US 2729126 A
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Description (OCR text may contain errors)
Jan. 3, 1956 A. H. STANTON, JR., ET AL 2,72
KNOB SHOES Filed Feb. 2, 1953 FIG.
INVENTORS ARTHUR H. STANTO a. By LE ISLE 0. N08
ATTORNEY United States Patent KNOB SHOES Arthur H. Stanton, Jr., Chagrin Falls, and Le Isle l). Noble, Hudson, Ohio, assignors to The Standard Parts Company, Bedford, Ohio, a corporation of Ohio Application February 2, 1953, Serial No. 334,506
3 Claims. (Cl. 81-40) The invention relates to knob shoes. Particularly, the invention relates to an assembly providing a knob shoe whose shoe part has universal action relative to a fixed knob stem upon which the shoe is mounted so that the shoe can be adjusted to suitable contacting relation with work pieces having various surface conditions and/or variously-positioned planer or angular surfaces against which the shoe abuts.
The annexed drawing and the following description set forth in detail certain means showing the invention in knob shoes, said drawing and description illustrating, however, only one of the various forms of apparatus in which the invention may be incorporated.
In said annexed drawing:
Figure l is an elevation showing an application of the improved knob shoe to a work piece which is mounted upon a machine tool fixture for a machining operation thereon;
Figure 2 is an elevation, partially in axial longitudinal section, of the improved knob shoe, a tilted position of a housing member of the shoe being indicated in dot-anddash lines; and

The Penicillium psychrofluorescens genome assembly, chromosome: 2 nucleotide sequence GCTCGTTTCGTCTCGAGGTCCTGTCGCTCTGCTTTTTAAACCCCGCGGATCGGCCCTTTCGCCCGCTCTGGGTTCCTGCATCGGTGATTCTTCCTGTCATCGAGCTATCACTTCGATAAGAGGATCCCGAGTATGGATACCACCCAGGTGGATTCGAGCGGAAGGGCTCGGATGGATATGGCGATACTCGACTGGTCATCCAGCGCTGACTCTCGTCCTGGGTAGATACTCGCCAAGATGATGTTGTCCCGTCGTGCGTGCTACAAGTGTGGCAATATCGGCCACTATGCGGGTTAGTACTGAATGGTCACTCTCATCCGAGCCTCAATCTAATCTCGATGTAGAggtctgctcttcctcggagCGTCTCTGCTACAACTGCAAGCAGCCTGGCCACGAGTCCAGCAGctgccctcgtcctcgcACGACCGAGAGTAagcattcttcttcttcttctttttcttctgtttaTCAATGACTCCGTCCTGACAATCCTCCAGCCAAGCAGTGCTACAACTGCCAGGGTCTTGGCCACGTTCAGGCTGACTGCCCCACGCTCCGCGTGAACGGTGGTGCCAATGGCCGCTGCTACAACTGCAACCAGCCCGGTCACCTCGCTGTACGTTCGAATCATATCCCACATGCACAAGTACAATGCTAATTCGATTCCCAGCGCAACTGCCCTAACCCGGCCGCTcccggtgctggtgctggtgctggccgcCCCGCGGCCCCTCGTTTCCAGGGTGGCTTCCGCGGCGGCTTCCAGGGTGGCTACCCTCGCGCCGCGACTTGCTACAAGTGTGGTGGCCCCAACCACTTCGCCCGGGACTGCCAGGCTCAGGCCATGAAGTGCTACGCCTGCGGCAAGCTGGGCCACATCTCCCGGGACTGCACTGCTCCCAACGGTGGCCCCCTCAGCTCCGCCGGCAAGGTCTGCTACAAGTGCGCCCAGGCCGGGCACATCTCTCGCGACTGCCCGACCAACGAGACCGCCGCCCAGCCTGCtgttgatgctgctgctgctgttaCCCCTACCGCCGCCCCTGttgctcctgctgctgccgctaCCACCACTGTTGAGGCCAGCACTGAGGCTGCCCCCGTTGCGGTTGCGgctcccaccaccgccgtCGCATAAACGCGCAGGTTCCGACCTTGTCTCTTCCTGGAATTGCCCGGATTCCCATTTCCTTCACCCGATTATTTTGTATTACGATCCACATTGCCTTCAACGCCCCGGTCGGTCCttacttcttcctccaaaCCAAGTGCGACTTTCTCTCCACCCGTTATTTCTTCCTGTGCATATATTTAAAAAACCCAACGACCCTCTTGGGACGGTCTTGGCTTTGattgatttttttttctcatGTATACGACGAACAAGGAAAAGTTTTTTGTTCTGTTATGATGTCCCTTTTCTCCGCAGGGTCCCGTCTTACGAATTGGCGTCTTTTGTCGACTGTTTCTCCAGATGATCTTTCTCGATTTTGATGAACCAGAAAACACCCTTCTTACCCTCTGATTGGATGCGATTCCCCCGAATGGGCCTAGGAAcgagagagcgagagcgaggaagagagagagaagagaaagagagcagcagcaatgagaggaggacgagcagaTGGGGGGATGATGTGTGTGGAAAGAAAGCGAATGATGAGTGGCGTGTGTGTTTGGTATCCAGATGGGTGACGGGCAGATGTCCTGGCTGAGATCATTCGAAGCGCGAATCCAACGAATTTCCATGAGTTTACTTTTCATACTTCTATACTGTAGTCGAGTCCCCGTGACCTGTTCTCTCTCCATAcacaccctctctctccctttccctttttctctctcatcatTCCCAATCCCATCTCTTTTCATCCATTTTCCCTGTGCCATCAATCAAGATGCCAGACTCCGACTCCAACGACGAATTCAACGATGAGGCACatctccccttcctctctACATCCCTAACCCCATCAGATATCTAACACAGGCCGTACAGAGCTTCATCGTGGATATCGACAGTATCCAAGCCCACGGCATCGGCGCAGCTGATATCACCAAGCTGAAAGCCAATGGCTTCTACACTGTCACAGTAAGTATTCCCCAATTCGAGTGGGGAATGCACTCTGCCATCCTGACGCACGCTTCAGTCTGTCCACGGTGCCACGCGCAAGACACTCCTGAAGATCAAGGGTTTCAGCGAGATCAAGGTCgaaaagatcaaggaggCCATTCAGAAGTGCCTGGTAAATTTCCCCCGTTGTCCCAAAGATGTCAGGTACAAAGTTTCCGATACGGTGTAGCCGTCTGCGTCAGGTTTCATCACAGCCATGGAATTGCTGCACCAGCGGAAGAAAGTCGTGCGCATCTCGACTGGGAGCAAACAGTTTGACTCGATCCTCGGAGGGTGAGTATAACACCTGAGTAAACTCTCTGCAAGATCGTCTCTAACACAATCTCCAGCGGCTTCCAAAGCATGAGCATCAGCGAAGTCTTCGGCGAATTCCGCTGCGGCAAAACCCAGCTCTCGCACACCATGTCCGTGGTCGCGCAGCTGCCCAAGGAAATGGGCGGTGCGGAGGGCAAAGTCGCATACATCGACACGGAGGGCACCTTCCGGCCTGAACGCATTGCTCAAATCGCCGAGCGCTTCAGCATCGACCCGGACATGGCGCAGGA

Figure 3 is a cross-section taken in the plane indicated by the line 33, Figure 2.
Referring to the annexed drawing in which the same parts are indicated by the same respective numbers in the several views, a hand knob 1 is pinned to and adjacent one end of an integral threaded stem 2 which has an opposite end spherical surface portion 3. The portion 3 is adapted to play on the inside face of the outer wall of a chamber 7 formed in a housing 6. A plane portion of the stem 2 includes a section of reduced crosssection adjacent its opposite end portion, between which section 5 and the inner end of the spherical end portion 3 is formed a groove 4 merging into said spherical end portion 3. Thus the section 5 provides a shoulder at the inner side of the groove 4 confronting the spherical end portion 3. A split resilient retaining ring 9 is aligned with and encircles the groove 4 adjacent the shoulder 10. There is also a groove 6 in the housing 6 confronting the groove 4, which groove 6 receives the split retaining ring 9; in fact, the retaining ring 9 for the greater part of its length, Figure 3, is seated in the groove 6 the terminals 9 of the split retaining ring 9 being bent inwardly so as to intersect the groove 4 and abut the shoulder 10. Preferably, the terminals 9 of the ring are bent radially inwardly, as shown in Figure 3.
The end spherical surface portion 3 of the stem 2 comprises an inner annular portion 3 of somewhat flattened formation.